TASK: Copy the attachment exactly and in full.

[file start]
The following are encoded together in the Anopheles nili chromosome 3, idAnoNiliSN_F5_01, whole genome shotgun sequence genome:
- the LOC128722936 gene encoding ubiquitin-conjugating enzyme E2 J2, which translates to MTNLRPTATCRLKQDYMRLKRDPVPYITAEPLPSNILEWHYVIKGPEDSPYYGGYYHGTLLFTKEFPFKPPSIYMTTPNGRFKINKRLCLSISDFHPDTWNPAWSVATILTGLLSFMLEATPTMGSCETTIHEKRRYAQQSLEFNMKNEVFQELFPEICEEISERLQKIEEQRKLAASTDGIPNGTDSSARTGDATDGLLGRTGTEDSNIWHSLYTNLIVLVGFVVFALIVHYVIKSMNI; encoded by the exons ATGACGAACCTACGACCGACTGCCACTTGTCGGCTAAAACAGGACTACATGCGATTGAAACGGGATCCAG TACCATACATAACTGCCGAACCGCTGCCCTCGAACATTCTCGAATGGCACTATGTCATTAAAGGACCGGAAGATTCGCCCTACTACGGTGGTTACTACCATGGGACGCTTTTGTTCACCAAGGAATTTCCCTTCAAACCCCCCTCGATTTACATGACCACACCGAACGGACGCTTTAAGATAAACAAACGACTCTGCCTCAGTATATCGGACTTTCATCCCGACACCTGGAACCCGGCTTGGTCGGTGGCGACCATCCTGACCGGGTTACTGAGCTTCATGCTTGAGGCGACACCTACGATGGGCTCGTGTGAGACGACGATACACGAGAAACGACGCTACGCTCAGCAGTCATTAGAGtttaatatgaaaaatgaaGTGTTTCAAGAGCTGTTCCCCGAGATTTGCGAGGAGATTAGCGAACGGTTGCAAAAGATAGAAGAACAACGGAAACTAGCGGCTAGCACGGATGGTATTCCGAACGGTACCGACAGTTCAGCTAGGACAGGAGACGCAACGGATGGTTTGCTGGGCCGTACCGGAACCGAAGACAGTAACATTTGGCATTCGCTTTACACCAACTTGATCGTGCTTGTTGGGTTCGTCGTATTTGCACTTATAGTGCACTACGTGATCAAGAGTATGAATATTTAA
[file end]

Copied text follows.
The following are encoded together in the Anopheles nili chromosome 3, idAnoNiliSN_F5_01, whole genome shotgun sequence genome:
- the LOC128722936 gene encoding ubiquitin-conjugating enzyme E2 J2, which translates to MTNLRPTATCRLKQDYMRLKRDPVPYITAEPLPSNILEWHYVIKGPEDSPYYGGYYHGTLLFTKEFPFKPPSIYMTTPNGRFKINKRLCLSISDFHPDTWNPAWSVATILTGLLSFMLEATPTMGSCETTIHEKRRYAQQSLEFNMKNEVFQELFPEICEEISERLQKIEEQRKLAASTDGIPNGTDSSARTGDATDGLLGRTGTEDSNIWHSLYTNLIVLVGFVVFALIVHYVIKSMNI; encoded by the exons ATGACGAACCTACGACCGACTGCCACTTGTCGGCTAAAACAGGACTACATGCGATTGAAACGGGATCCAG TACCATACATAACTGCCGAACCGCTGCCCTCGAACATTCTCGAATGGCACTATGTCATTAAAGGACCGGAAGATTCGCCCTACTACGGTGGTTACTACCATGGGACGCTTTTGTTCACCAAGGAATTTCCCTTCAAACCCCCCTCGATTTACATGACCACACCGAACGGACGCTTTAAGATAAACAAACGACTCTGCCTCAGTATATCGGACTTTCATCCCGACACCTGGAACCCGGCTTGGTCGGTGGCGACCATCCTGACCGGGTTACTGAGCTTCATGCTTGAGGCGACACCTACGATGGGCTCGTGTGAGACGACGATACACGAGAAACGACGCTACGCTCAGCAGTCATTAGAGtttaatatgaaaaatgaaGTGTTTCAAGAGCTGTTCCCCGAGATTTGCGAGGAGATTAGCGAACGGTTGCAAAAGATAGAAGAACAACGGAAACTAGCGGCTAGCACGGATGGTATTCCGAACGGTACCGACAGTTCAGCTAGGACAGGAGACGCAACGGATGGTTTGCTGGGCCGTACCGGAACCGAAGACAGTAACATTTGGCATTCGCTTTACACCAACTTGATCGTGCTTGTTGGGTTCGTCGTATTTGCACTTATAGTGCACTACGTGATCAAGAGTATGAATATTTAA